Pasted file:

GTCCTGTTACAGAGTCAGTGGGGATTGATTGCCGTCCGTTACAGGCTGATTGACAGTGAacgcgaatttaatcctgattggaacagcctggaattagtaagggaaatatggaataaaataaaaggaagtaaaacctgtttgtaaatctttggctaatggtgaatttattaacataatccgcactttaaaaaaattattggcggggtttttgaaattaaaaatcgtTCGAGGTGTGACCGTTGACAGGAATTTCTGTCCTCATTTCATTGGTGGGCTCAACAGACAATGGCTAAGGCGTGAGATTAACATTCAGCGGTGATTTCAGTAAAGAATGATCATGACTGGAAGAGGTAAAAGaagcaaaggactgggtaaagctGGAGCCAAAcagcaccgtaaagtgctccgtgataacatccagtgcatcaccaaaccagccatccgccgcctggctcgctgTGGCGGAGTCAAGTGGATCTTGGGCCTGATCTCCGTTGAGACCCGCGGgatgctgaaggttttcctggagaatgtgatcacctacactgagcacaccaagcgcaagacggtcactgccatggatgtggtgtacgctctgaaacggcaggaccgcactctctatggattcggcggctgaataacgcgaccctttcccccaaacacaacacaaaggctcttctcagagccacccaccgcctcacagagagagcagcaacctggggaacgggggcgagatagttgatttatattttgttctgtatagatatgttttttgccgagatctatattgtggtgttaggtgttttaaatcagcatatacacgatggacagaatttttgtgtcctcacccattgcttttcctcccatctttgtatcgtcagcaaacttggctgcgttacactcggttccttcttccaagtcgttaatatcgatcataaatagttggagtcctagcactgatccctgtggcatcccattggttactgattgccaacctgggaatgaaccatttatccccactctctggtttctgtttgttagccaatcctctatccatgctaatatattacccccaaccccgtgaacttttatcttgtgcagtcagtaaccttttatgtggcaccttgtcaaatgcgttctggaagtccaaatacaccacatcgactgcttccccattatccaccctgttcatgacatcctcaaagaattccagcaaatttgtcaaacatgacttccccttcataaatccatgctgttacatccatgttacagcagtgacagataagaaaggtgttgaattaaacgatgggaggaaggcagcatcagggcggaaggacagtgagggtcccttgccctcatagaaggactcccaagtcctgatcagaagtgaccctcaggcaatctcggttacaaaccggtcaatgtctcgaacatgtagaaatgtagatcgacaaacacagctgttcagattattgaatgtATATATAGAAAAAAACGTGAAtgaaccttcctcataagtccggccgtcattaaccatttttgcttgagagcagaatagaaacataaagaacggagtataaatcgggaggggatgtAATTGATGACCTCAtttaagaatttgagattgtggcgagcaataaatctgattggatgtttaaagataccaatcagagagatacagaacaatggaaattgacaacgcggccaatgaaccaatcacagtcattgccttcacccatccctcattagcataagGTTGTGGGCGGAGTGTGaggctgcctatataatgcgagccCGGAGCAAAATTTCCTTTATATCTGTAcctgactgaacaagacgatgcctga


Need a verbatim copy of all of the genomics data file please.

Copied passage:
GTCCTGTTACAGAGTCAGTGGGGATTGATTGCCGTCCGTTACAGGCTGATTGACAGTGAacgcgaatttaatcctgattggaacagcctggaattagtaagggaaatatggaataaaataaaaggaagtaaaacctgtttgtaaatctttggctaatggtgaatttattaacataatccgcactttaaaaaaattattggcggggtttttgaaattaaaaatcgtTCGAGGTGTGACCGTTGACAGGAATTTCTGTCCTCATTTCATTGGTGGGCTCAACAGACAATGGCTAAGGCGTGAGATTAACATTCAGCGGTGATTTCAGTAAAGAATGATCATGACTGGAAGAGGTAAAAGaagcaaaggactgggtaaagctGGAGCCAAAcagcaccgtaaagtgctccgtgataacatccagtgcatcaccaaaccagccatccgccgcctggctcgctgTGGCGGAGTCAAGTGGATCTTGGGCCTGATCTCCGTTGAGACCCGCGGgatgctgaaggttttcctggagaatgtgatcacctacactgagcacaccaagcgcaagacggtcactgccatggatgtggtgtacgctctgaaacggcaggaccgcactctctatggattcggcggctgaataacgcgaccctttcccccaaacacaacacaaaggctcttctcagagccacccaccgcctcacagagagagcagcaacctggggaacgggggcgagatagttgatttatattttgttctgtatagatatgttttttgccgagatctatattgtggtgttaggtgttttaaatcagcatatacacgatggacagaatttttgtgtcctcacccattgcttttcctcccatctttgtatcgtcagcaaacttggctgcgttacactcggttccttcttccaagtcgttaatatcgatcataaatagttggagtcctagcactgatccctgtggcatcccattggttactgattgccaacctgggaatgaaccatttatccccactctctggtttctgtttgttagccaatcctctatccatgctaatatattacccccaaccccgtgaacttttatcttgtgcagtcagtaaccttttatgtggcaccttgtcaaatgcgttctggaagtccaaatacaccacatcgactgcttccccattatccaccctgttcatgacatcctcaaagaattccagcaaatttgtcaaacatgacttccccttcataaatccatgctgttacatccatgttacagcagtgacagataagaaaggtgttgaattaaacgatgggaggaaggcagcatcagggcggaaggacagtgagggtcccttgccctcatagaaggactcccaagtcctgatcagaagtgaccctcaggcaatctcggttacaaaccggtcaatgtctcgaacatgtagaaatgtagatcgacaaacacagctgttcagattattgaatgtATATATAGAAAAAAACGTGAAtgaaccttcctcataagtccggccgtcattaaccatttttgcttgagagcagaatagaaacataaagaacggagtataaatcgggaggggatgtAATTGATGACCTCAtttaagaatttgagattgtggcgagcaataaatctgattggatgtttaaagataccaatcagagagatacagaacaatggaaattgacaacgcggccaatgaaccaatcacagtcattgccttcacccatccctcattagcataagGTTGTGGGCGGAGTGTGaggctgcctatataatgcgagccCGGAGCAAAATTTCCTTTATATCTGTAcctgactgaacaagacgatgcctga